versão impressa ISSN 0004-2749versão On-line ISSN 1678-2925
Arq. Bras. Oftalmol. vol.59 no.6 São Paulo dez. 1996
The operations called "muscle transpositions " have been very usefull for the correction of certain kinds of strabismus, both comitant and incomitant. The mechanical interpretation of the results of these surgeries, however, has been subject of discrepancies, which begin with the interpretation of some physiologic facts concerning the rectus muscles.
The old treatises stated that an ocular duction perpendicular to a rectus muscle plane of action causes a side slip of this one on the sclera, so that it assumes always the shortest path between its two insertions. Modern theories, however, have stated the opposite, i.e., that the rectus muscles pass through some structures like pulleys, situated around the
region of the eye equator, that constrain strongly the translation movements. This fact would warrant the stability of the muscle action in any direction of sight. Some papers that assume this fine of thinking state that those structures impede the lateral sliding of the muscle, including in surgical transpositions, as the Hummelsheim operation.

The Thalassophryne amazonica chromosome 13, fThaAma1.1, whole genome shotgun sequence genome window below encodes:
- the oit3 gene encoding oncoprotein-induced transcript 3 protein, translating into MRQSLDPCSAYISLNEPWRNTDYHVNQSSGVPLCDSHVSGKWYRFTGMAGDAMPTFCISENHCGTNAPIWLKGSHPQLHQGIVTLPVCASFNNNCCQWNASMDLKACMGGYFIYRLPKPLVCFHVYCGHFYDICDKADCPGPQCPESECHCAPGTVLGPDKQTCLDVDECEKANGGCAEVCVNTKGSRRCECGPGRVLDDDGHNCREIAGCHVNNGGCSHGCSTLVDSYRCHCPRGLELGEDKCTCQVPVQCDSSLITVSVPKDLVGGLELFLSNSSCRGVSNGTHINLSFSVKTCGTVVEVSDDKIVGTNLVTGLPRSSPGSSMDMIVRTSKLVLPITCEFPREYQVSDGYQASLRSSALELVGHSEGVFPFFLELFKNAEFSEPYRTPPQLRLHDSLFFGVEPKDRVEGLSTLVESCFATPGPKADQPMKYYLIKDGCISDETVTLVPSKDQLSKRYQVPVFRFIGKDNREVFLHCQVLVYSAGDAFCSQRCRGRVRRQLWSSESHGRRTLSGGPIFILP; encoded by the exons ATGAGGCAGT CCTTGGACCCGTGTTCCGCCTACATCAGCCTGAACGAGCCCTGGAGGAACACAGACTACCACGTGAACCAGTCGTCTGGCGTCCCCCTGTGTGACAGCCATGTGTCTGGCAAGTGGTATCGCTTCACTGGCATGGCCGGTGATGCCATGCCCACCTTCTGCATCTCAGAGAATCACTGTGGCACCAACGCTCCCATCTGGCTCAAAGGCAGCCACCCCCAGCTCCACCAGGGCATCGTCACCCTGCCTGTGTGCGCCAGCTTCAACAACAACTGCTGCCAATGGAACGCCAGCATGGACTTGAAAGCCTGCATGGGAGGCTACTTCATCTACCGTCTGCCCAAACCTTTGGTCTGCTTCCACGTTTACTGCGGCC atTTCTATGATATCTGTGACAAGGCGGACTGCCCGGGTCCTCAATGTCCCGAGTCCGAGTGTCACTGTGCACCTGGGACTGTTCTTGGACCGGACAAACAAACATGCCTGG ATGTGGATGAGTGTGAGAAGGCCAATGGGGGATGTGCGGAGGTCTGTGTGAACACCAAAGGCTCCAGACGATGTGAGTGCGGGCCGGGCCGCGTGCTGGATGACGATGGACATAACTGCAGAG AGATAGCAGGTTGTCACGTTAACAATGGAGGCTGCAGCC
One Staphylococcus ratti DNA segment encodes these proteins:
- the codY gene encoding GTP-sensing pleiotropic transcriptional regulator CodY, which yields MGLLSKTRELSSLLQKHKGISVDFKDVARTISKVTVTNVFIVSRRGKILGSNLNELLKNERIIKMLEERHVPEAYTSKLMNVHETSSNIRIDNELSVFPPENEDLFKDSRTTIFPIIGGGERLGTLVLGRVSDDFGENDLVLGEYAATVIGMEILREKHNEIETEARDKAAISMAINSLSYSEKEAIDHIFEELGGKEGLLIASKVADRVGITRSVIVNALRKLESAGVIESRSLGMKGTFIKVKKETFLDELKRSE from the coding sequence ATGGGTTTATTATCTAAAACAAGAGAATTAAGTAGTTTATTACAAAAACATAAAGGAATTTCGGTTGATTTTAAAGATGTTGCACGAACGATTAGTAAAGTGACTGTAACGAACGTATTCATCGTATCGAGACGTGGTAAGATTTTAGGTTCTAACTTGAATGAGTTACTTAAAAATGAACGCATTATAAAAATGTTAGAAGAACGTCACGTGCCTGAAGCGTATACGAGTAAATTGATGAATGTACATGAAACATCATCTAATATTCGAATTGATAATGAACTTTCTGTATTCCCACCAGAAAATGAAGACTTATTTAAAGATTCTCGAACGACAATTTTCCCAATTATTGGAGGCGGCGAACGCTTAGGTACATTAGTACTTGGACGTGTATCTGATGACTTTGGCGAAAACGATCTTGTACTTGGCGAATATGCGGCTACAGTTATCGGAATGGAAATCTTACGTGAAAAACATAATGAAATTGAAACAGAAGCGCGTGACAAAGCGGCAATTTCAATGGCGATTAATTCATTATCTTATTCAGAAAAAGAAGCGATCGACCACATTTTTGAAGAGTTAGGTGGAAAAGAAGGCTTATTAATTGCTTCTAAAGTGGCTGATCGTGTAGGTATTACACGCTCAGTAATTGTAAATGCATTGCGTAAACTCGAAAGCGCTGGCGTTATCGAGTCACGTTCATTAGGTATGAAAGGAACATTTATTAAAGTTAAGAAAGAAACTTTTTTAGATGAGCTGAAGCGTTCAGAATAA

The author shows photographs of surgical acts that show that those structures are destroyed during that kind of operations; the positions of the muscles show that there is a full translation, at least from a point situated just behind the posterior pole of the eye.
Taking the chance, the author shows two lenght-tension curves, made during the operations. It can be seen that the transpositions type Carlson & Jampolsky for the correction of the abduction palsy produces some adduction passive limitation, differently that what occurs in the Knapp 's operation for the correction of the so called double paralysis of the elevators.
As a corollary of those demonstrations, the author contests the way that Knapp proposes the reinsertion of the transposed horizontal muscles toward the superior rectus insertion. He reinserts them in a direction almost perpendicular to the spiral of Tillaux, when they must be reinserted almost parallelly to it. Knapp's reinsertion way causes a reduction of the desired elevationg effect of the operation.
Key-words: Muscle transpositions; mechanical principles